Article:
I loved their pop songs with Brian Jones but for me when he died it seemed as if the creation of structured songs died with him. There have still been many glorious moments of course, but the ramshackle thing never really floated my boat. Having said that, I’m full of admiration for the whole machine and how the wheels have kept turning for so many years. The world is without doubt a better place because of their existence.
Tape was running constantly and part of my job was to log everything they played. We could end up using up to 16 reels of tape a night, and this would often lead to amusing situations. I’d confer with Chris as to how to name pieces, but it wasn’t 100% foolproof when someone asked me to “play that bit, you know, that good bit that we did”.
At the time Mick and Keith weren’t getting on at all which created a lack of focus and cooperation. But their way of working is ingrained in my head for ever. The band were set up in a semi circle with Mick facing them, a bit like a conductor. Ronnie on the left, then Charlie, then Bill, and finally Keith. A PA was set up primarily for Mick and the kick drum. There were several large booths behind the band, used for family members, refreshments, and one for Jim Barber, guitar tech extraordinaire, with a guitar collection that was simply incredible.
Mick and Keith would alternate days to present their ideas. They’d be simple sketches and Mick would, through the PA, endeavour to suggest a structure for the band to work with, for example, let’s go round riff A for a while, then a signal for riff B, back to riff A, etc. While this road map was being presented, Ronnie, the new guy of only 8 or so years, would appear to be listening keenly to the instructions, Charlie would be straightening his jacket, Bill would be utterly puzzled, and Keith would be completely ignoring Mick, intermittently playing load chords and talking and laughing with assorted people. Road map issued, Mick would find a tempo by dancing until he was happy. He’d then start a count, one, two, one two thr……. at which point Keith would start playing the chosen riff really loud, ignoring the tempo and in no way connected to Mick’s count in. Charlie would nonchalantly start to play pretty much immediately, Ronnie would jump in, playing something he hoped would impress enough to preserve his place in the band, and Bill would look at Chris in the control room, completely puzzled. Chris would give him the thumbs up and he’d start. I’ve often wondered if this is why some of their songs start this way – Start Me Up, Brown Sugar, etc. Quite honestly it doesn’t matter whether it’s true, but the thought makes me smile and it’s an amusing example of band dynamics.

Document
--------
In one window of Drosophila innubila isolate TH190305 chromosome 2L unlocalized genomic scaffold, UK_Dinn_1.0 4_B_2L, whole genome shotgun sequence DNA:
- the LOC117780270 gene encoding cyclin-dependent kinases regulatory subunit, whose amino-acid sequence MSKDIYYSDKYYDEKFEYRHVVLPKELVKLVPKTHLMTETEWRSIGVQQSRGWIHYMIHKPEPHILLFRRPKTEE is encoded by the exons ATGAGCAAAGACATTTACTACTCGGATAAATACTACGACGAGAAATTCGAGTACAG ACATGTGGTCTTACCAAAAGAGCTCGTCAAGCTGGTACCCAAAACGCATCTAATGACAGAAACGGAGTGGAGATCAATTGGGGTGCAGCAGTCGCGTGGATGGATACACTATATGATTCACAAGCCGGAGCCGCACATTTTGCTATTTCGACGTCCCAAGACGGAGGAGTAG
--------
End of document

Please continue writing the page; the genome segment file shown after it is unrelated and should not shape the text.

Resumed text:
We all stayed in the same hotel and my wages didn’t even cover the hotel bill, which in effect meant I was paying for the privilege of working with them, something Mick pointed out to me when I finally plucked up the courage to ask for a wage rise. He simply said no, anyone would work for what they were paying me. So come the Christmas break I jumped ship, apart from helping Chris set up again in the New Year for a couple of days.
There are many more tales to be told about my time in Paris, but nothing appropriate for this post. In spite of all the drama I will always be indebted to Chris for inviting me along for the ride and am in awe of his ability to have delivered the leaking ship safely to shore.
An interesting postscript: after I’d been working with Trevor for a while and we’d settled in to a comfortable working relationship, he received a call from Mick’s people asking if he’d like to produce an album for him. I told him about my Rolling Stones sponsorship deal and so when negations began he told Mick that I was part of the package and that my daily rate was extremely high. We never did the album. Maybe Trev didn’t fancy doing it anyway but whatever the reason I was pretty touched and appreciated the gesture.
I’m forever watching YouTube clips of them backstage, with their grandkids, rehearsing etc. It’s so fascinating that people can have these lives. They seem to have normal families yet are a super wealthy semi stateless monarchy, living on a different planet to everyone else.
I raise a metaphorical glass to The Rolling Stones, the pinnacle of the Rock and Roll Circus, a long gone era…………